Excel for Statistics > Excel Regression analysis (Excel 2013)

Watch the video or read the steps below:

## Excel 2013 Regression analysis

Regression is a way to find out the “best fit” equation for a set of data. It can help with forecasting and modeling. The linear regression equation will enable you to duplicate the overall data, but it won’t tell you how closely that data is related. An *r squared* value (the coefficient of determination) tells you how closely the linear regression line matches the dataset.

If you’re taking a stats class and you want to perform Excel 2013 regression analysis, you’re probably looking to find the equation and *r-squared*. The Data Analysis tab does have an option for regression, but that is an option you’ll want to take only if you’re performing hypothesis testing. The reason? Data analysis returns a whole *slew* of results that you don’t want or need. The simplest way to perform Excel 2013 regression analysis is with an Excel scatterplot.

## Excel 2013 Regression analysis: Steps

Step 1: Select your data. To select data, click the top left corner of your data set and then drag the cursor down to the bottom right.

Step 2: Select the “Insert” tab.

Step 3: Select “Scatter” in the Charts area and then click the first scatter graph (a simple scatter graph).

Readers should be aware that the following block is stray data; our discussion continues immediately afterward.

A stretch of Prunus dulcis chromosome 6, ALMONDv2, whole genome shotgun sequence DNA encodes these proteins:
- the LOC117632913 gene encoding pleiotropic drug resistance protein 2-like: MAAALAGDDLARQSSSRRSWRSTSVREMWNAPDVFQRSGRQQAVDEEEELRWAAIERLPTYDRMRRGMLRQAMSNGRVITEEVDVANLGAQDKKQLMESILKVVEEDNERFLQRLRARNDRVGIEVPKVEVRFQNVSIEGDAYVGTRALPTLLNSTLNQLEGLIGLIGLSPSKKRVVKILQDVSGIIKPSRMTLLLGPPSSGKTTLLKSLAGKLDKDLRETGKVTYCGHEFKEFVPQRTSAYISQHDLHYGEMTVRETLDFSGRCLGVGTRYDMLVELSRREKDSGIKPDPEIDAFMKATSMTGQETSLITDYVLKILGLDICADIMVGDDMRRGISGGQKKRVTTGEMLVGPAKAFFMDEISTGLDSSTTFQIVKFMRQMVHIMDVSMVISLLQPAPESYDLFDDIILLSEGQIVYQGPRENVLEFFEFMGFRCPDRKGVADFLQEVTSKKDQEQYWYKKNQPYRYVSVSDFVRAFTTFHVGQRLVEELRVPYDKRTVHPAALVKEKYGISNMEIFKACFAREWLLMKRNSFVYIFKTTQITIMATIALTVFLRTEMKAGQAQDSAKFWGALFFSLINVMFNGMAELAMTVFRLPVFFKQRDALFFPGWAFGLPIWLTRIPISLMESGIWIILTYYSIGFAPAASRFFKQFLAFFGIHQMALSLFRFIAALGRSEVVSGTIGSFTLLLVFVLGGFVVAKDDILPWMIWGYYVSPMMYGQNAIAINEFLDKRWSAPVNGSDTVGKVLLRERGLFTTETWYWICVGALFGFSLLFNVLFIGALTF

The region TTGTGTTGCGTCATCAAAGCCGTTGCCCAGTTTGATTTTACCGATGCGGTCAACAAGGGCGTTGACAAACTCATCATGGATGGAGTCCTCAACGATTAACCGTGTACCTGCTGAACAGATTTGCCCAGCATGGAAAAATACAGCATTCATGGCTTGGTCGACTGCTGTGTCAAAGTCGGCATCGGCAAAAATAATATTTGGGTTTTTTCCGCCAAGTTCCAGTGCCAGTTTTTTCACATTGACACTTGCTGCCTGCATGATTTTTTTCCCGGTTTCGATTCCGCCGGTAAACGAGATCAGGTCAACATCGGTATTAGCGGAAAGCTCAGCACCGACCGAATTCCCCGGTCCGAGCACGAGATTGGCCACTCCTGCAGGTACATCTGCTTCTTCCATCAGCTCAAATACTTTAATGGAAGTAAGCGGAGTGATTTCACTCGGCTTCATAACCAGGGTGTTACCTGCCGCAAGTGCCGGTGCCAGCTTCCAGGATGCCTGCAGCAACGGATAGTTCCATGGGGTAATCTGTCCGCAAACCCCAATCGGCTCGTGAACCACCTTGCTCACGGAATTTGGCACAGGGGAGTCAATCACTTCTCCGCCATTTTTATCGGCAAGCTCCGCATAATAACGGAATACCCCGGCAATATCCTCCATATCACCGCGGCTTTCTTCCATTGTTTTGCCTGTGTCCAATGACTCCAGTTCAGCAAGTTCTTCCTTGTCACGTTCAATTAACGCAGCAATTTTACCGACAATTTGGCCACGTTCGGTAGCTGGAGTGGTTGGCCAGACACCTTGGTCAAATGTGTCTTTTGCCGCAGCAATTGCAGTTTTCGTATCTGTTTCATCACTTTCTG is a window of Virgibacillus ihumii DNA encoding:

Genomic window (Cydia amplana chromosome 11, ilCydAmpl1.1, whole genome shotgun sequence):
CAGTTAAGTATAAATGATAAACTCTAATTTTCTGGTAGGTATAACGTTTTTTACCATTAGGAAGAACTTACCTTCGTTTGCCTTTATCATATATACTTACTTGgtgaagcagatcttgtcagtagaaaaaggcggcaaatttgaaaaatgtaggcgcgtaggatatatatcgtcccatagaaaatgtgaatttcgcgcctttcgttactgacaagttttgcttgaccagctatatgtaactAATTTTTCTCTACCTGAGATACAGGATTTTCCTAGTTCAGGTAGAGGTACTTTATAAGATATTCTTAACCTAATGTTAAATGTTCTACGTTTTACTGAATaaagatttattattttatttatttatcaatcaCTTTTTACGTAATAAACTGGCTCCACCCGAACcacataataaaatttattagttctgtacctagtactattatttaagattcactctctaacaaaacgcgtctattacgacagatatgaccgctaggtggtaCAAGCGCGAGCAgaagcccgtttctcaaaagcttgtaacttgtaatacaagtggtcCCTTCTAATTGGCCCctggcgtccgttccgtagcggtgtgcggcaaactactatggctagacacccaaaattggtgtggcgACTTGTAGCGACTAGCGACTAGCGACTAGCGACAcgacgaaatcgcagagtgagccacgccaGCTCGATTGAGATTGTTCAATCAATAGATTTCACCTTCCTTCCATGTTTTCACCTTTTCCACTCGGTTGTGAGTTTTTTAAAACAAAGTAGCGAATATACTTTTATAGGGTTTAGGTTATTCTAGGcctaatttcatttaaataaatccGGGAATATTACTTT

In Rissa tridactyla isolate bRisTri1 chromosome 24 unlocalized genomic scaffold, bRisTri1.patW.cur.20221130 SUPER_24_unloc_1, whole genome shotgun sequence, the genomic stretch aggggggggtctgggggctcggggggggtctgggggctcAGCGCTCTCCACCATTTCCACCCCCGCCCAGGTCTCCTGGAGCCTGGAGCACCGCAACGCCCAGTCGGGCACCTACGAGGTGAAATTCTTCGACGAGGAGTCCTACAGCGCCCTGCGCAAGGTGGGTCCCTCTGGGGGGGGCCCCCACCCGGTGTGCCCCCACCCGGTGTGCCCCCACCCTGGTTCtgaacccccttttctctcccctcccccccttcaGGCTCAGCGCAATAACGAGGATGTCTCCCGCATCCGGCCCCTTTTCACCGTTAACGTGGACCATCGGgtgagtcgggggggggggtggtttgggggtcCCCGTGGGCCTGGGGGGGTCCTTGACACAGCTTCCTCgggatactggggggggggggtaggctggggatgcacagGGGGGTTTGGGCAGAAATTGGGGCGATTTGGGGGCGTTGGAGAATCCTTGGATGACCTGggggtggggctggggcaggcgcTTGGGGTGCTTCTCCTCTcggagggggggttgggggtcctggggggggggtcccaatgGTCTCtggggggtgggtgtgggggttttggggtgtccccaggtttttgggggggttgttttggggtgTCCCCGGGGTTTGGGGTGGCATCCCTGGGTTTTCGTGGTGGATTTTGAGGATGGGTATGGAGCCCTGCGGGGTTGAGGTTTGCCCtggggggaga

Step 4: Click a data point on the graph then right click.

Step 5: Click “Add trendline” from the drop down menu.

Step 6: Scroll to the bottom of trendline options. Trendline Options is at the far right of the screen.

Step 7: Click the check boxes for “Display R-squared value on chart” and “Display equation on chart.” R-squared and the regression equation will appear on the chart.

*That’s it!*

Next: Excel Regression analysis Output Explained

Check out our YouTube channel for more Excel help and tips!

If you prefer an online interactive environment to learn R and statistics, this *free R Tutorial by Datacamp* is a great way to get started. If you're are somewhat comfortable with R and are interested in going deeper into Statistics, try *this Statistics with R track*.

*Facebook page*and I'll do my best to help!

Excellent article. I’m experiencing many of these

issues as well..

Is it okay to find the regression line using the SLOPE and INTERCEPT formulas?

From there I can use the results of those formulas to make inputs in mx+b fashion, and they seem to work most of the time; using the CORREL formula to verify accuracy.

Am I totally missing the point on using that method?

Dave,

That’s certainly one other way to do it. I’m curious as to why it only works most of the time? Seems to me it should work ALL of the time.

Stephanie

thank you thank you thank you

This was super helpful thanks for putting this up. :)

Great! Glad it was helpful :)

I want to make multiple regression like y = Ax1+Bx2+CX3+constant using Droitereg function. With my Excel2013 it work only for simple linear regression like y = Ax+b. Why it don’t work. I got the message “Too many arguments”?

You’re using linear regression, which must be in the form the relationship y = mx + b (that’s why it’s not working, because your data is not in that form). See: https://support.office.com/en-us/article/LINEST-function-84d7d0d9-6e50-4101-977a-fa7abf772b6d